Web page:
At every business centre, cyber cafe and even in public transport system, the buzz word is MMM and it is sweeping across the country like a hurricane.
It was after Mr Kayode Ogunsola who lives in Lagos, cashed the money he put into MMM that he finally agreed that the scheme is paying and that people are joining at an increasing rate of 1000 to 2000 persons per day all over the country.
Despite the warnings by both the Central Bank of Nigeria and the Securities and Exchange Commission (SEC) that MMM is a fraudulent scheme which will cause people to lose money, the MMM Nigeria keeps growing stronger by the day.
The name, MMM, was derived from the first letters (M) of the surnames of its founders Sergey Panteleevich Mavrodi, his brother, Vyacheslav Mavrodi and Olga Melnikova.
While a visit to MMM website showed that most Nigerians are investing diifferent sums of money ranging from N10,000 to N4million and above, Ogunsola, who has just collected N45,000 after putting in N25,000 and leaving it for over 40 days, said, “MMM has come to stay because it is helping people to grow their money in a period when the economy is dwindling and prices of everything keep shooting up.”
Govt, CBN, SEC’s clear warnings
The Central Bank of Nigeria (CBN) recently warned Nigerians to be careful of any deposit money institution that is not insured by the Nigeria Deposit Insurance Corporation (NDIC) especially the MMM Nigeria community.
The bank, through its acting Director of Corporate Communications, Mr. Isaac Okoroafor, said in a statement that such deposit money institutions were dubious Ponzi schemes.
“At times like this when the economy has suffered some decline, Nigerians should be very careful with those they deal with. Any institution that is not licensed by the CBN to accept deposits should not be given money to keep under any guise.
“We can vouch for the banking system. The deposit money banks are the only licensed institutions to take deposits. If you need to deposit money in any form, go to any of the deposit money banks and put your money, you can buy fixed income instruments or invest in stocks,” he said.
“These people always come with very interesting propositions. These are fraudsters who are just out there to collect people’s money and run away as soon as they hit their target. There is no insurance because the NDIC does not even protect them against such risks when they occur,” the CBN said.
The Securities and Exchange Commission (SEC) also raised the alarm over MMM, describing it as a Ponzi scheme, where returns would be paid from other people’s invested funds.
“The attention of SEC, Nigeria has been drawn to the activities of an online investment scheme tagged ‘MMM Federal Republic of Nigeria (nigeria.)’. The platform has embarked on an aggressive online media campaign to lure the investing public to participate in what it called ‘mutual aid financial network’ with a monthly investment return of 30 per cent. The commission hereby notifies the investing public that the operation of this investment scheme has no tangible business model hence it’s a Ponzi Scheme, where returns are paid from other people’s invested sum. Also, its operation is not registered by the Commission.
The House of Representatives as stated earlier, some days ago, also called on law enforcement agencies to track down promoters of MMM.
The lower chamber also mandated its committees on banking and currency and financial crimes to investigate the scheme.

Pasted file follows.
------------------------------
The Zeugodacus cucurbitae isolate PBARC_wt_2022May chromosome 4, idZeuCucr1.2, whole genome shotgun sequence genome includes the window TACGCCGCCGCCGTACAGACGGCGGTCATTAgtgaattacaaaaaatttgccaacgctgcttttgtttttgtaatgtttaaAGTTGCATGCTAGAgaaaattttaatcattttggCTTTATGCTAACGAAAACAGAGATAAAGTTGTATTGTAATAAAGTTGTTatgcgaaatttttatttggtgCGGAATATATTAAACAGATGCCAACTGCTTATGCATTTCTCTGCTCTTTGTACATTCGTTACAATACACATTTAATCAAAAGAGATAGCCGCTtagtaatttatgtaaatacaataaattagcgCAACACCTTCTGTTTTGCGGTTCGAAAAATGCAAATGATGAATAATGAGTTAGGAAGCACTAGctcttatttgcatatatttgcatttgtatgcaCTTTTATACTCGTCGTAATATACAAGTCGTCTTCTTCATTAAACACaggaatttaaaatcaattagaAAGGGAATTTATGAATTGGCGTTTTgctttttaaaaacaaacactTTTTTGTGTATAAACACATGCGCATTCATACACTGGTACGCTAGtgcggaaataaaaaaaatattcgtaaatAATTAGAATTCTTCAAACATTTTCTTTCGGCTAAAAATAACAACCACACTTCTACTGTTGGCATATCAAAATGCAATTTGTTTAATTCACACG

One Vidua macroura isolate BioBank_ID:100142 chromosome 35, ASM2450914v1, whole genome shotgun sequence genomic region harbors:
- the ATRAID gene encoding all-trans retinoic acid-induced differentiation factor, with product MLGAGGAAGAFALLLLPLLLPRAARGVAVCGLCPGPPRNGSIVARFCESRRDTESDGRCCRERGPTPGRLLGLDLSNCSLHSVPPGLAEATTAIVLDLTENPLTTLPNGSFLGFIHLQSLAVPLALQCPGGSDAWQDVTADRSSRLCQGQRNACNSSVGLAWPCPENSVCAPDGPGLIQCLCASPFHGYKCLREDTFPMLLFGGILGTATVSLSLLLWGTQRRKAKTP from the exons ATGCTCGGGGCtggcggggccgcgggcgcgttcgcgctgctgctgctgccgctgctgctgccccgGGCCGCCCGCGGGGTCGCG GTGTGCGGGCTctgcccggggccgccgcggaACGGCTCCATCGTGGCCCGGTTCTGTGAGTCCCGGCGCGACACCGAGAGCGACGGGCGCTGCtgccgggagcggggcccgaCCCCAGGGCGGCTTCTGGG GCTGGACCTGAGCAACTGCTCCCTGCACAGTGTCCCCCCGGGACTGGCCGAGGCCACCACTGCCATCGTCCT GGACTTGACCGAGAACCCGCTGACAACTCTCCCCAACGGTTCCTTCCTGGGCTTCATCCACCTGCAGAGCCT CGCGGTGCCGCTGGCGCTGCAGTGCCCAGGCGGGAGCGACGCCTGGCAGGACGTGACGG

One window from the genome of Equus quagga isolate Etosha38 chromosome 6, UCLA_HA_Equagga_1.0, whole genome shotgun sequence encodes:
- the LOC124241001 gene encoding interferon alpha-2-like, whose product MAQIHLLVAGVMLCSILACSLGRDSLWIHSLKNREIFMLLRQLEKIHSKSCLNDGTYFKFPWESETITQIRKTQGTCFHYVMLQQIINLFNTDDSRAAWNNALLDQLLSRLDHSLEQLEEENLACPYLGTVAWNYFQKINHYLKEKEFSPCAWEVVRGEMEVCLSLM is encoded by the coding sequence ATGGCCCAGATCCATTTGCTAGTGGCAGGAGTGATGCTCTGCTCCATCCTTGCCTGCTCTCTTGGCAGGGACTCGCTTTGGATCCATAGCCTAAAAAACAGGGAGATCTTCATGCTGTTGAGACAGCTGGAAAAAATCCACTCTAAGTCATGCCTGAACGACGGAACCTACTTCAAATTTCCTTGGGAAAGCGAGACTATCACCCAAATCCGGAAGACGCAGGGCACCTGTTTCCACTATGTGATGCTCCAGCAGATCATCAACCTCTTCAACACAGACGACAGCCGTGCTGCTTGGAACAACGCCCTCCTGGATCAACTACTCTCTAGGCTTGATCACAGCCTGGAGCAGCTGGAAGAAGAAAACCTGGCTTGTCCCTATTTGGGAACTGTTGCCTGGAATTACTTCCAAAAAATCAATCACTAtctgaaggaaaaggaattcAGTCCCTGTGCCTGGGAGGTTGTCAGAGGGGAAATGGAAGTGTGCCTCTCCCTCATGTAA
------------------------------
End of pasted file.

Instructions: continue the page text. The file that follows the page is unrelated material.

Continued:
MMM customers adamant
But those who patronise the scheme appear adamant. According to Ogunsola, they hold that government itself is a ponzi scheme, deceiving people everyday with empty promises.
“Imagine, if you put N100,000 in a bank, instead of growing by the addition of interest which banks are supposed to pay, it will be reducing because of bank charges. In fact, the worst is that before the end of one month, inflation has reduced the value of the N100,000 by N18,300. But put the money in MMM, you are sure of your N130,000 in one month and if you are registering for the first time, N7,000 sign-up bonus will be added. If you did not withdraw after one month,MMM will continue to add N1000 until the 45th day before it stops growing,” Ogunsola explained.
Blame government, stock market
A herd of participants on MMM said people are compelled to explore all money-spinning avenues to support their livelihoods because of hardship in the country.
“The stock markets are failing; put your money there and you barely get any return on investment (ROI). You get little, or in most cases, no interest from the deposit money banks. Typically, the average man can’t even afford to access a loan from the bank,” Ogunsola told Saturday Tribune.
He said government and politicians should be held responsible for failed promises, looting, and the systemic corruption that have bedeviled Nigeria for decades now.
How does MMM operate?
MMM gives participants back their money with 30 per cent interest within 30 days. For instance, another participant who preferred not to be named said, “if you accept to provide help of N200,000, the bank account of either one person who requested for help of N200,000 or a number of people whose total request is N200,000 will be sent to you to pay the money into.
“Although one can invest as many times as possible after each 30-day circle, extra bonus is given to people who upload a video of themselves promoting the scheme.
Also,” when you register on MMM and refer people to it, even if you are not investing, you earn 10 per cent of the amount the person invests.
As a networking scheme, he explained that whenever a participant provides help (PH) or want to send money to another participant, it is not only his/her money plus 30 percent extra that is generated by the MMM system, there is additional 10 per cent generated for the person who referred the participant known as ‘MMM referrer›, five per cent for MMM guider and another five per cent for higher participants at the top tiers of the MMM system. That is how higher players on the MMM platform generate their own money.